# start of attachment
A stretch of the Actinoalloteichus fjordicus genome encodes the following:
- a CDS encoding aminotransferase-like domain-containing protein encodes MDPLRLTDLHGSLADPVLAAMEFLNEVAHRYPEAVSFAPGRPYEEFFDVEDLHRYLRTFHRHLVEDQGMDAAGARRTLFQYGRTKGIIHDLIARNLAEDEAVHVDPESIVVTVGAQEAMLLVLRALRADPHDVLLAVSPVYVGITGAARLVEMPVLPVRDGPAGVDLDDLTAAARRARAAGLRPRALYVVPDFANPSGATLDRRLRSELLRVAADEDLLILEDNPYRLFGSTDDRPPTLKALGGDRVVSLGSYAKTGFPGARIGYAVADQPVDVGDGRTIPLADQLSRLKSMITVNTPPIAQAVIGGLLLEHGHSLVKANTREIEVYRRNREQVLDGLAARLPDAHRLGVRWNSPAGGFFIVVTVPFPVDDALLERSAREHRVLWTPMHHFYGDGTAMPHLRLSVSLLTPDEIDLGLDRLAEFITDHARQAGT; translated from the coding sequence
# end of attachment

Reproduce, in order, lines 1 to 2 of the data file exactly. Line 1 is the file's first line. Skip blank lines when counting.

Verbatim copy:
A stretch of the Actinoalloteichus fjordicus genome encodes the following:
- a CDS encoding aminotransferase-like domain-containing protein encodes MDPLRLTDLHGSLADPVLAAMEFLNEVAHRYPEAVSFAPGRPYEEFFDVEDLHRYLRTFHRHLVEDQGMDAAGARRTLFQYGRTKGIIHDLIARNLAEDEAVHVDPESIVVTVGAQEAMLLVLRALRADPHDVLLAVSPVYVGITGAARLVEMPVLPVRDGPAGVDLDDLTAAARRARAAGLRPRALYVVPDFANPSGATLDRRLRSELLRVAADEDLLILEDNPYRLFGSTDDRPPTLKALGGDRVVSLGSYAKTGFPGARIGYAVADQPVDVGDGRTIPLADQLSRLKSMITVNTPPIAQAVIGGLLLEHGHSLVKANTREIEVYRRNREQVLDGLAARLPDAHRLGVRWNSPAGGFFIVVTVPFPVDDALLERSAREHRVLWTPMHHFYGDGTAMPHLRLSVSLLTPDEIDLGLDRLAEFITDHARQAGT; translated from the coding sequence